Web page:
As I've mentioned before, I'm on a huge Denise Levertov kick. She is my poet soul-mate. She helps me understand myself better and--even more importantly--she makes me draw closer to God.

I thought I'd share a couple of short Levertov poems which struck me today . . .


After I had cut off my hands

and grown new ones

something my former hands had longed for

came and asked to be rocked.

After my plucked out eyes

had withered, and new ones grown

something my former eyes had wept for

came asking to be pitied.

This one really struck me because of some things happening in my life. I won't go into detail now, but I've realized how I've started closing myself off from things and people since the tornado. It changed the way I deal with stress, and not entirely in a good way. And this poem just struck me by reminding me, I don't want to lose my compassion and ability to love because I'm unwilling to deal with my own grief and struggles.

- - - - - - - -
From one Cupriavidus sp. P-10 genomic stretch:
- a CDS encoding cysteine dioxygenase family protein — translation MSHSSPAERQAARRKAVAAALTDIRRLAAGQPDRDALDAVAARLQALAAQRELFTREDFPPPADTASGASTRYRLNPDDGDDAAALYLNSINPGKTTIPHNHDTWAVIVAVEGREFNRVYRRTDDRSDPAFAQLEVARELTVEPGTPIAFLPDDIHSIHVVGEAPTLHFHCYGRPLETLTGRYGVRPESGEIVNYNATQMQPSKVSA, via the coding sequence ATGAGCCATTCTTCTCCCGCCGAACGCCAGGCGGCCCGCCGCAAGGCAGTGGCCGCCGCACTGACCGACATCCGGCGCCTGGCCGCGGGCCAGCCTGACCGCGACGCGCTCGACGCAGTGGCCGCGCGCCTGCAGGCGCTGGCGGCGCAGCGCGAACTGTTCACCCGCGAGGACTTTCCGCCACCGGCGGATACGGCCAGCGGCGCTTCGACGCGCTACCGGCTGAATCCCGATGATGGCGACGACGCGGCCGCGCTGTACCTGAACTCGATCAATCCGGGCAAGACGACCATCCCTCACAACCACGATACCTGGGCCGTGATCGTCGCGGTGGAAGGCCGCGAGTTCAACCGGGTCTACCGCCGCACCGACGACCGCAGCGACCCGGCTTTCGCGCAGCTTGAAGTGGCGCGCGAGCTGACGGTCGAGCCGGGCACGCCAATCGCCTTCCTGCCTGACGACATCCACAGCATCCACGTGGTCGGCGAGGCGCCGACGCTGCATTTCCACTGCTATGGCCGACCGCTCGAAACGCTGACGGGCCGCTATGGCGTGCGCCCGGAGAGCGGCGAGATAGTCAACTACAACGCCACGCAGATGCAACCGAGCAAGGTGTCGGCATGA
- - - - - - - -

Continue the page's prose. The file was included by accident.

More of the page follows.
This one provoked a literally physical reaction . . .

The ache of marriage:

thigh and tongue, beloved,

are heavy with it,

it throbs in the teeth

We look for communion

and are turned away, beloved,

each and each

It is leviathan and we

in its belly

looking for joy, some joy

not to be known outside it

two by two in the ark of

the ache of it.

The thing I love most about this poem is the fact that it's harshly raw in its honesty about the bitter painfulness of marriage. The fact that sometimes, you're not satisfied. And yet, it has hope, because it claims that they are "looking for joy . . . not to be known outside of it." And it makes me want to experience marriage and experience that joy and the ache and the awesome relationship that can exist despite the ups and downs of both.